This clip from Brian Ahier – via O’Reilly – reminds me that the healthcare records business is still short of breath. Stimulus funding and reform seem only to further stigmatize the vacuum of leadership on innovative platforms and services.
…Bringing up the subject of digitizing his office, the country doctor says, “I don’t want all of my patients’ information put into this government database. I’m not going to be part of the government takeover of our health system.” I try to explain that the information is not stored in some giant government database. He certainly doesn’t want to hear about a federated architecture for health information exchange or standards and protocols for secure messaging. But when asked how clinical information gets to the emergency room for a doctor who is treating one of his patients, he says, “My nurse sends it by fax.”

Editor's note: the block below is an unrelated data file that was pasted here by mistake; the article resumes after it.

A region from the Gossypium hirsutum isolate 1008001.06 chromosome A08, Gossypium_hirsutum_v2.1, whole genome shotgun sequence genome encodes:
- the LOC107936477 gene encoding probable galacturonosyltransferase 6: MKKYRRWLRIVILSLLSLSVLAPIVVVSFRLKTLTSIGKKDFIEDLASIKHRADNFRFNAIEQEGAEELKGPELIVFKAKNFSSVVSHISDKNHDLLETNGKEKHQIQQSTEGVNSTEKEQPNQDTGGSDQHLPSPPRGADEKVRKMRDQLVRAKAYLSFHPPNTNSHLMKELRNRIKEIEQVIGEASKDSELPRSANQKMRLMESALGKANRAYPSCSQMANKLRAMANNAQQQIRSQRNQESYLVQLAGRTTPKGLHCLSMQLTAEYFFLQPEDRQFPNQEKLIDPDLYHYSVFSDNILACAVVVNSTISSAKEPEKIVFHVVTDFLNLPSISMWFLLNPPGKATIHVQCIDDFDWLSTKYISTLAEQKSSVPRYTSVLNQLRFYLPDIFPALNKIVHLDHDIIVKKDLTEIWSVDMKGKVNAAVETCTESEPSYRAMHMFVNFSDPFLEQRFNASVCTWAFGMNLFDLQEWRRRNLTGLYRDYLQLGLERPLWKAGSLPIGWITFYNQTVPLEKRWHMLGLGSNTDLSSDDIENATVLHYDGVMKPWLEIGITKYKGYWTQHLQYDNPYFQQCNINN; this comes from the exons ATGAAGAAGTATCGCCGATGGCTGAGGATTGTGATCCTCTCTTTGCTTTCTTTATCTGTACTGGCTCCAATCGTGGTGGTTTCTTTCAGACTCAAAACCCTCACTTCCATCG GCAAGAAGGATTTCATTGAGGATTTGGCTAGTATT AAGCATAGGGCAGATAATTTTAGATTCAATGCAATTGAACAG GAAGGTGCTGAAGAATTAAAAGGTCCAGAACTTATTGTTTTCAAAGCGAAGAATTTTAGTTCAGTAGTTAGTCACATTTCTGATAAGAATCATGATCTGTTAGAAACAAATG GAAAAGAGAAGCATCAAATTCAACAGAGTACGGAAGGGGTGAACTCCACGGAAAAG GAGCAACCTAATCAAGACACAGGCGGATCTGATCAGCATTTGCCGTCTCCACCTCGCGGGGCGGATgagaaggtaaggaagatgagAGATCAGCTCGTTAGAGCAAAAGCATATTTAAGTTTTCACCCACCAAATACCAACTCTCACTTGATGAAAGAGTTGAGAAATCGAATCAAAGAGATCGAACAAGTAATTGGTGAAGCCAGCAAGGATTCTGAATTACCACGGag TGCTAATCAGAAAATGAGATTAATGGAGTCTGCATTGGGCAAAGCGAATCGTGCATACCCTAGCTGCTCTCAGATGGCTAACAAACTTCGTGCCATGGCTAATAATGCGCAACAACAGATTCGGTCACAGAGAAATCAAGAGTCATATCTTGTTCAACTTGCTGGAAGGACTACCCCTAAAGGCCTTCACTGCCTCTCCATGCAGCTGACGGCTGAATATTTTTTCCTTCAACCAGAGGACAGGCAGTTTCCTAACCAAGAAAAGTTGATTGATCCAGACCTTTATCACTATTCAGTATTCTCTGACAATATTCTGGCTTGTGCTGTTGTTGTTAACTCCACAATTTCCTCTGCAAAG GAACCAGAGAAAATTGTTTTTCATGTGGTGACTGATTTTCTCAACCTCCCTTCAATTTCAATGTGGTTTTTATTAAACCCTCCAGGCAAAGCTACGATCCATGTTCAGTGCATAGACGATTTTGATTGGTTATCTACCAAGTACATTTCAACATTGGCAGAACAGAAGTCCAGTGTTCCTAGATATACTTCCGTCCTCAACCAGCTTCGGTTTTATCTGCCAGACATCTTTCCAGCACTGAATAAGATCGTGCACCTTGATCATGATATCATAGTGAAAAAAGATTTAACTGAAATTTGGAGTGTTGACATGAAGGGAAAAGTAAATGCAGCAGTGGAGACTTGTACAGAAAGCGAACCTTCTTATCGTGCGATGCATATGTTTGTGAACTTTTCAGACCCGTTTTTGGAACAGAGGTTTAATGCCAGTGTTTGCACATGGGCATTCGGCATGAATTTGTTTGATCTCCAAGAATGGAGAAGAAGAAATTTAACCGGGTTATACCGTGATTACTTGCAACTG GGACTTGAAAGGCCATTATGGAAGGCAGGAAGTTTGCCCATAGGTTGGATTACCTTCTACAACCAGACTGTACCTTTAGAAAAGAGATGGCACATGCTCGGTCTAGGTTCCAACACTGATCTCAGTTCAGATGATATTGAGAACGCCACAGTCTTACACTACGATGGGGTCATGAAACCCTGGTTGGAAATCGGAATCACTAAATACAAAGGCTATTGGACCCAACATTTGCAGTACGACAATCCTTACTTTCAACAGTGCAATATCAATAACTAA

So when I start to explain that his office can still keep the entire patient record, but sharing that data can be more securely and efficiently handled digitally, a light bulb seems to go on. When we talk about patient online access to their records and I draw the analogy to accessing your bank account over the Internet, we begin to turn a corner. We can leave the larger debate of health reform behind. It isn’t long before he starts to agree that it might just be possible for health IT to improve quality, patient safety and clinical outcomes while eventually lowering costs. Overcoming some of the fears based on false assumptions is the first battle, and now we can start to look at some of the serious technical barriers ahead in this journey.